When it comes to training the appropriate energy system, one could argue writing workouts for 100m runners requires relatively little nuance.
But, if you coach kids who excel at both the 400 and 800 (and 600 if you live in the northeast), you’ve got to find the optimal dose of speed and endurance work.
A traditional method for training these qualities is to address them in separate workouts within a training week (microcycle) or longer training block (mesocycle). And you’ve probably been successful utilizing this approach.
However, another effective coaching strategy you might consider is to combine training themes within the same workout.
Coach Ron Grigg (Jacksonville University) employs a multi-system menu of workouts for supporting both endurance and speed development. But, today, I think it would be more interesting to look at a series of workouts that support the specific racing demands of the 400, 600, and 800 meter races.
It has been a real game changer for my “super long sprints” groups since I began stealing Ron’s workouts and progressions within the full range of his multi-tiered systems of training.
In this video, Ron goes over his two favorite workouts for 400/600/800 meter athletes:
1. Jump Runs
2. The Blender
(To put it mildly, none of my athletes particularly enjoy either of these workouts. But I do!)
So watch this video for the specific details and add these workouts to your training inventory right away!
If you’re interested in more of this type of information, I have an offer for you today.
Coach Grigg has a comprehensive program covering the full range of key issues necessary for successful development of your athletes competing in this range of events.
It’s called ‘Complete Program Design for High School 400/600/800 Runners’. When you order today, you can get it for half price when you use coupon code GRIGG50 at checkout.
When you purchase the online version (you can stream it or download the videos to your devices) you’ll also get unlimited Q&A support with Coach Grigg. Post your training questions and Ron will get back with answers within a day or two.
Even if you don’t like asking questions, you’ll be able to see every question that’s ever been asked, as well as Ron’s answers. This is especially valuable when you’re looking for insight or clarification on workouts you’ve run or want to run.
In this example, check out the quality of response Coach Grigg provides after receiving a brief question about workout specifics:
QUESTION FOR COACH GRIGG:
In the early winter video, a split run example workout was 4-5 x 200m @ 80-85% w/ 3' recovery then 4-5 x 50m hard w/ walk back recovery. The percentage 80-85% is based on their date pace 200m time correct?
COACH GRIGG’S ANSWER:
#1. It is ALWAYS best to use DATE PACE. It is ALWAYS best to start CONSERVATIVE have a positive experience and progress. No harm in a workout being too easy and adjusting for next time. Possible harm both psychologically and potentially physically if the workouts are too hard.
#2. With track tempos, use the charts in the same way. Use the 64 second date pace line and use column H for 10 min track tempo. That would be 1:42.4 per lap in theory. However, if this is the fist time attempting, you could simply aim for 5 minutes at that pace, or 10 minutes at a slower pace, then just create PROGRESSION over time.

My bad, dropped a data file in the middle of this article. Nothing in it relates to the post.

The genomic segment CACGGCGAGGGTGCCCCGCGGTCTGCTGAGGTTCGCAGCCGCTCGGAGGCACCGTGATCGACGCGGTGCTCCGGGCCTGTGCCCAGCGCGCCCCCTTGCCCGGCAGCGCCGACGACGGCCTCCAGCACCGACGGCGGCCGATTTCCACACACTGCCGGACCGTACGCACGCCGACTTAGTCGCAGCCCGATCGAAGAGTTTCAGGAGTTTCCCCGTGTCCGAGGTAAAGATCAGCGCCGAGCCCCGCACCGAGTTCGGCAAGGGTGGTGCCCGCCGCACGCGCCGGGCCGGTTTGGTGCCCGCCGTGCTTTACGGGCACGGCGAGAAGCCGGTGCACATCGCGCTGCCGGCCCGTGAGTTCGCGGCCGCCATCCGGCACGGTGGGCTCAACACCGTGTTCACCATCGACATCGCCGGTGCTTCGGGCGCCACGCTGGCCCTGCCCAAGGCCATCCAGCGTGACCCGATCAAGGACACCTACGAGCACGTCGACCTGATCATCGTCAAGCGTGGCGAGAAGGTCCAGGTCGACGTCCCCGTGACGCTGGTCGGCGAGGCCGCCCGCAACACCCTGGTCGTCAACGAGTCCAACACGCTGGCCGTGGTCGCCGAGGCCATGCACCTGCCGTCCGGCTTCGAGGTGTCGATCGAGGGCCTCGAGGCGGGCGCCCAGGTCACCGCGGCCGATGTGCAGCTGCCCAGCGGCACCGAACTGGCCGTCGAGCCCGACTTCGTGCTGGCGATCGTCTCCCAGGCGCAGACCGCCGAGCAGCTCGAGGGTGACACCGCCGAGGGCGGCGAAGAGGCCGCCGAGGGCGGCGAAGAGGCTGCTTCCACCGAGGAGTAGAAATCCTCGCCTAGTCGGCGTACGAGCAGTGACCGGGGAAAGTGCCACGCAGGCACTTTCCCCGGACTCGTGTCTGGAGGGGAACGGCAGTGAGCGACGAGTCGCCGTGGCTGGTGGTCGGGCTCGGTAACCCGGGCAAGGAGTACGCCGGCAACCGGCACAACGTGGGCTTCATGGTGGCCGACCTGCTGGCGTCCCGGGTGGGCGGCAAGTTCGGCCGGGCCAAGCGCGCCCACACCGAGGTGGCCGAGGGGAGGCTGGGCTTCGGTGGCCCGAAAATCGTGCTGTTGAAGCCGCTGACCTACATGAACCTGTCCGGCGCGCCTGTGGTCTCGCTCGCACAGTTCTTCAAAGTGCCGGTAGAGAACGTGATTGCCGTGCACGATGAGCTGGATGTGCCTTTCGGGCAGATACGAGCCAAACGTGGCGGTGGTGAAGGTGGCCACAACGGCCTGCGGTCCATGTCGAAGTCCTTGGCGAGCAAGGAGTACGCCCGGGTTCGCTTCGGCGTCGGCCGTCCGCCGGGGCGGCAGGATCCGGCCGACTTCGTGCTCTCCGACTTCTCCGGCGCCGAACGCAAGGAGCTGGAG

For the next 2 questions I think there is some confusion with the labels for types of workouts as well as the parameters for different types of workouts.
#3 I think there is confusion on your “broken 600 question.” I do not use the term “broken” in my training vocabulary, although I do know good coaches who do. So I don’t really know the definition of “broken 600s.” I use the term “split runs” to show 2 or runs of higher quality that have shorter rest between. I think there is come confusion about paces as well because I would not recommend running any repetitions at 50% pace. 50% pace would be used for continuous running like an initial track tempo workout. 70% of 400 meter pace IS a repetition pace. Again, if you could give me more specifics about this “broken 600 workout” I could advise more.
#4. I also think there is some confusion about your use of the split run example you gave. 4-5×200 at 80-85% w/3 min rest then 4×50 w/ walk back is not an example of a split run. I think you are confusing split runs, with completion or depletion runs. The workout you have listed is not one an familiar with. There would never be a set of 200s and then a set of 50s.
If it were a completion run and the 200 was run at 80-85% then there would be 1 x 50m hard within 30 seconds of the 200. That would be a completion run. you could run 3 sets of that but the rest between sets would be longer. So the workout might be 4 sets of (200 @ 85%, 30 sec. rest, 50m HARD) 6 minutes between sets.
A Depletion run would be 1 x 200 HARD, then 1 set of 4 or 5 x 50m with 1 min rest between 50m runs.
I hope this clears up some confusion.
Coach, you have no shortage of options when it comes to investing in your coaching education.
I’m confident you’ll find ‘Complete Program Design for High School 400/600/800 Runners’ to be worth every penny.
And I’ll put my money where my mouth is. If you don’t think it’s worth it, I’ll give you your money back. No questions asked.
Best of luck with your upcoming seasons!
Owner – Complete Track and Field
USATF Level II (Sprints, Hurdles, & Relays)
USTFCCCA Event Specialist (Sprints, Hurdles, & Relays)
USTFCCCA Certified Strength & Conditioning Specialist